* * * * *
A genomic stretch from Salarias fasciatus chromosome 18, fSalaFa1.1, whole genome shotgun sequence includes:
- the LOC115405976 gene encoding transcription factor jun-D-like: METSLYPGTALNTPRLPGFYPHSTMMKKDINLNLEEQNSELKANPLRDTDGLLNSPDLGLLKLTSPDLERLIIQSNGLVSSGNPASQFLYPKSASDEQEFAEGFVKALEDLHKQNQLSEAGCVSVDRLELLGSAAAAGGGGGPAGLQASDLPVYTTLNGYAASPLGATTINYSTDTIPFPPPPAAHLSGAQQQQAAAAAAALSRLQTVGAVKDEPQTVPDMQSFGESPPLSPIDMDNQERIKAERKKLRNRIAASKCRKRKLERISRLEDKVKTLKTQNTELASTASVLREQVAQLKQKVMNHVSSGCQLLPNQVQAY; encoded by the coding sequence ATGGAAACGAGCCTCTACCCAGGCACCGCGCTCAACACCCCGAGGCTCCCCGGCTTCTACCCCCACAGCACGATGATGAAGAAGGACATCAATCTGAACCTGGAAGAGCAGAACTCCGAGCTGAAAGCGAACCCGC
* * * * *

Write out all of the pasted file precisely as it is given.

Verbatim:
A genomic stretch from Salarias fasciatus chromosome 18, fSalaFa1.1, whole genome shotgun sequence includes:
- the LOC115405976 gene encoding transcription factor jun-D-like: METSLYPGTALNTPRLPGFYPHSTMMKKDINLNLEEQNSELKANPLRDTDGLLNSPDLGLLKLTSPDLERLIIQSNGLVSSGNPASQFLYPKSASDEQEFAEGFVKALEDLHKQNQLSEAGCVSVDRLELLGSAAAAGGGGGPAGLQASDLPVYTTLNGYAASPLGATTINYSTDTIPFPPPPAAHLSGAQQQQAAAAAAALSRLQTVGAVKDEPQTVPDMQSFGESPPLSPIDMDNQERIKAERKKLRNRIAASKCRKRKLERISRLEDKVKTLKTQNTELASTASVLREQVAQLKQKVMNHVSSGCQLLPNQVQAY; encoded by the coding sequence ATGGAAACGAGCCTCTACCCAGGCACCGCGCTCAACACCCCGAGGCTCCCCGGCTTCTACCCCCACAGCACGATGATGAAGAAGGACATCAATCTGAACCTGGAAGAGCAGAACTCCGAGCTGAAAGCGAACCCGC